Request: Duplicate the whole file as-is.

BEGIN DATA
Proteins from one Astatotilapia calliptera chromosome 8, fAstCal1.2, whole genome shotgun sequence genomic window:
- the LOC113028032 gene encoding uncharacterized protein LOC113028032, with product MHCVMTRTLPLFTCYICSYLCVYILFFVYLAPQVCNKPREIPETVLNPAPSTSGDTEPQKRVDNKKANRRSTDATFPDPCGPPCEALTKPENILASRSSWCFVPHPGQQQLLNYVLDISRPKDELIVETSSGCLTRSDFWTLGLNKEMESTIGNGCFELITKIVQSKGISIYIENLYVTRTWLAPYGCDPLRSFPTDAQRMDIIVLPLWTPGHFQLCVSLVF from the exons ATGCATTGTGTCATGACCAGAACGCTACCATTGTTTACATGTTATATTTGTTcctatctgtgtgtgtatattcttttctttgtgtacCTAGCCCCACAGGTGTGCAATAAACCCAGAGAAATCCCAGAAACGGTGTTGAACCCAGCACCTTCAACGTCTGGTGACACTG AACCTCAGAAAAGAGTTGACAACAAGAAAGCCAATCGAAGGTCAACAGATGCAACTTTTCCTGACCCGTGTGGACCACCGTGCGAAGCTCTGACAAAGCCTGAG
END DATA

Proteins from one Astatotilapia calliptera chromosome 8, fAstCal1.2, whole genome shotgun sequence genomic window:
- the LOC113028032 gene encoding uncharacterized protein LOC113028032, with product MHCVMTRTLPLFTCYICSYLCVYILFFVYLAPQVCNKPREIPETVLNPAPSTSGDTEPQKRVDNKKANRRSTDATFPDPCGPPCEALTKPENILASRSSWCFVPHPGQQQLLNYVLDISRPKDELIVETSSGCLTRSDFWTLGLNKEMESTIGNGCFELITKIVQSKGISIYIENLYVTRTWLAPYGCDPLRSFPTDAQRMDIIVLPLWTPGHFQLCVSLVF from the exons ATGCATTGTGTCATGACCAGAACGCTACCATTGTTTACATGTTATATTTGTTcctatctgtgtgtgtatattcttttctttgtgtacCTAGCCCCACAGGTGTGCAATAAACCCAGAGAAATCCCAGAAACGGTGTTGAACCCAGCACCTTCAACGTCTGGTGACACTG AACCTCAGAAAAGAGTTGACAACAAGAAAGCCAATCGAAGGTCAACAGATGCAACTTTTCCTGACCCGTGTGGACCACCGTGCGAAGCTCTGACAAAGCCTGAG